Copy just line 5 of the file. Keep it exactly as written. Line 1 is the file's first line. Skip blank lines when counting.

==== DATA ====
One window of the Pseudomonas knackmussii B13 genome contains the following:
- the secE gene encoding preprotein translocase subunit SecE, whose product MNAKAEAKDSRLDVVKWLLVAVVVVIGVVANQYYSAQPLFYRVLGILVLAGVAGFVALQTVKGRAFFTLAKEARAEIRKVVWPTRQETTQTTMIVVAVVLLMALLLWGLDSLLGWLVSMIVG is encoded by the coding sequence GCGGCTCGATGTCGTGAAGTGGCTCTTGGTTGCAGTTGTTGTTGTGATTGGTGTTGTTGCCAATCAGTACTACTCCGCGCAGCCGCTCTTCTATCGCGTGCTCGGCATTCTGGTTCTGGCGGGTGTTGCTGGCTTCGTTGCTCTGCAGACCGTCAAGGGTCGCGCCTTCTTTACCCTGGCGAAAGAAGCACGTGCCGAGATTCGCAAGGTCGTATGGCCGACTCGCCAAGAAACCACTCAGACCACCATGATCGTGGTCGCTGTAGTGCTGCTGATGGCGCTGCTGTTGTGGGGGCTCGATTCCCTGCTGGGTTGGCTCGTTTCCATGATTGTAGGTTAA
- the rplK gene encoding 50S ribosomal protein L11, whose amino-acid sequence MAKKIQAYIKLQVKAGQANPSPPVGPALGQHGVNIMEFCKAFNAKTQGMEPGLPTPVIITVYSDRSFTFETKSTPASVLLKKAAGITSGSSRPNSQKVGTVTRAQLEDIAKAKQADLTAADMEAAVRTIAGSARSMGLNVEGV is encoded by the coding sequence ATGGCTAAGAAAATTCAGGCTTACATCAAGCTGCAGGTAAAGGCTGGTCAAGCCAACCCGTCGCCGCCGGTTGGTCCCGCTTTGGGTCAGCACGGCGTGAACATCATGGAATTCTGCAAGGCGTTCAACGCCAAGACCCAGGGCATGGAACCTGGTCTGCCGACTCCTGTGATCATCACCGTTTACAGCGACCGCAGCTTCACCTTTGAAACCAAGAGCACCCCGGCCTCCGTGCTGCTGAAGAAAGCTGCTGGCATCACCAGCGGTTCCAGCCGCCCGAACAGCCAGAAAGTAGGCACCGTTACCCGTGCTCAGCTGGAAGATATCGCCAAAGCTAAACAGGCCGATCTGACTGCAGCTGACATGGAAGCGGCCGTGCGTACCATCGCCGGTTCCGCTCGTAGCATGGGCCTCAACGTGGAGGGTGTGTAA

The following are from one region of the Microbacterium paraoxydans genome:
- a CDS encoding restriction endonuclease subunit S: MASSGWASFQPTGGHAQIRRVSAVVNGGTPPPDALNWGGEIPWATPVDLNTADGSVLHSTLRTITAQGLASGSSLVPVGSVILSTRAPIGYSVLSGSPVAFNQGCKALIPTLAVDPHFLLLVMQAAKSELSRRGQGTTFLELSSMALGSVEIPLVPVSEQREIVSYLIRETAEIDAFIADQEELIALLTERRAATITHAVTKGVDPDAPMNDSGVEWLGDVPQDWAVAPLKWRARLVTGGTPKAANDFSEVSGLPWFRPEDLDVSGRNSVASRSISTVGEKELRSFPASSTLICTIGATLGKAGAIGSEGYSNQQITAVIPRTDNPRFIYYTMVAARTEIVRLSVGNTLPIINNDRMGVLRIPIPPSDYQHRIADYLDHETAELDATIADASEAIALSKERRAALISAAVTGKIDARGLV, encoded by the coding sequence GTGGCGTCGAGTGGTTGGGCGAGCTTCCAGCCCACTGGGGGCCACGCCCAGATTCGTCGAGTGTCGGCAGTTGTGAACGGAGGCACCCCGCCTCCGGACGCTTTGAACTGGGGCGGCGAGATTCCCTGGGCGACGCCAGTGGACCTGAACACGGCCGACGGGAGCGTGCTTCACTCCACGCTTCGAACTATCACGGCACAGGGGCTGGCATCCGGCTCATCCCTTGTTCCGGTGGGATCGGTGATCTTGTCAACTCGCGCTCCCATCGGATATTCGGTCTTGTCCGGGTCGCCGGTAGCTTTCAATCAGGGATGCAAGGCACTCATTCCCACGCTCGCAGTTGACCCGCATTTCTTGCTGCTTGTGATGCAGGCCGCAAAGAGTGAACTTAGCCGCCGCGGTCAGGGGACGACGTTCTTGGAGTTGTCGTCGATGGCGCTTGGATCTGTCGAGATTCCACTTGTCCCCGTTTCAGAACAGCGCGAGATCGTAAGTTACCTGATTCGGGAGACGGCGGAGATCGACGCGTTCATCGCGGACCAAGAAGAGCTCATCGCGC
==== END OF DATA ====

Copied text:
- a CDS encoding restriction endonuclease subunit S: MASSGWASFQPTGGHAQIRRVSAVVNGGTPPPDALNWGGEIPWATPVDLNTADGSVLHSTLRTITAQGLASGSSLVPVGSVILSTRAPIGYSVLSGSPVAFNQGCKALIPTLAVDPHFLLLVMQAAKSELSRRGQGTTFLELSSMALGSVEIPLVPVSEQREIVSYLIRETAEIDAFIADQEELIALLTERRAATITHAVTKGVDPDAPMNDSGVEWLGDVPQDWAVAPLKWRARLVTGGTPKAANDFSEVSGLPWFRPEDLDVSGRNSVASRSISTVGEKELRSFPASSTLICTIGATLGKAGAIGSEGYSNQQITAVIPRTDNPRFIYYTMVAARTEIVRLSVGNTLPIINNDRMGVLRIPIPPSDYQHRIADYLDHETAELDATIADASEAIALSKERRAALISAAVTGKIDARGLV, encoded by the coding sequence GTGGCGTCGAGTGGTTGGGCGAGCTTCCAGCCCACTGGGGGCCACGCCCAGATTCGTCGAGTGTCGGCAGTTGTGAACGGAGGCACCCCGCCTCCGGACGCTTTGAACTGGGGCGGCGAGATTCCCTGGGCGACGCCAGTGGACCTGAACACGGCCGACGGGAGCGTGCTTCACTCCACGCTTCGAACTATCACGGCACAGGGGCTGGCATCCGGCTCATCCCTTGTTCCGGTGGGATCGGTGATCTTGTCAACTCGCGCTCCCATCGGATATTCGGTCTTGTCCGGGTCGCCGGTAGCTTTCAATCAGGGATGCAAGGCACTCATTCCCACGCTCGCAGTTGACCCGCATTTCTTGCTGCTTGTGATGCAGGCCGCAAAGAGTGAACTTAGCCGCCGCGGTCAGGGGACGACGTTCTTGGAGTTGTCGTCGATGGCGCTTGGATCTGTCGAGATTCCACTTGTCCCCGTTTCAGAACAGCGCGAGATCGTAAGTTACCTGATTCGGGAGACGGCGGAGATCGACGCGTTCATCGCGGACCAAGAAGAGCTCATCGCGC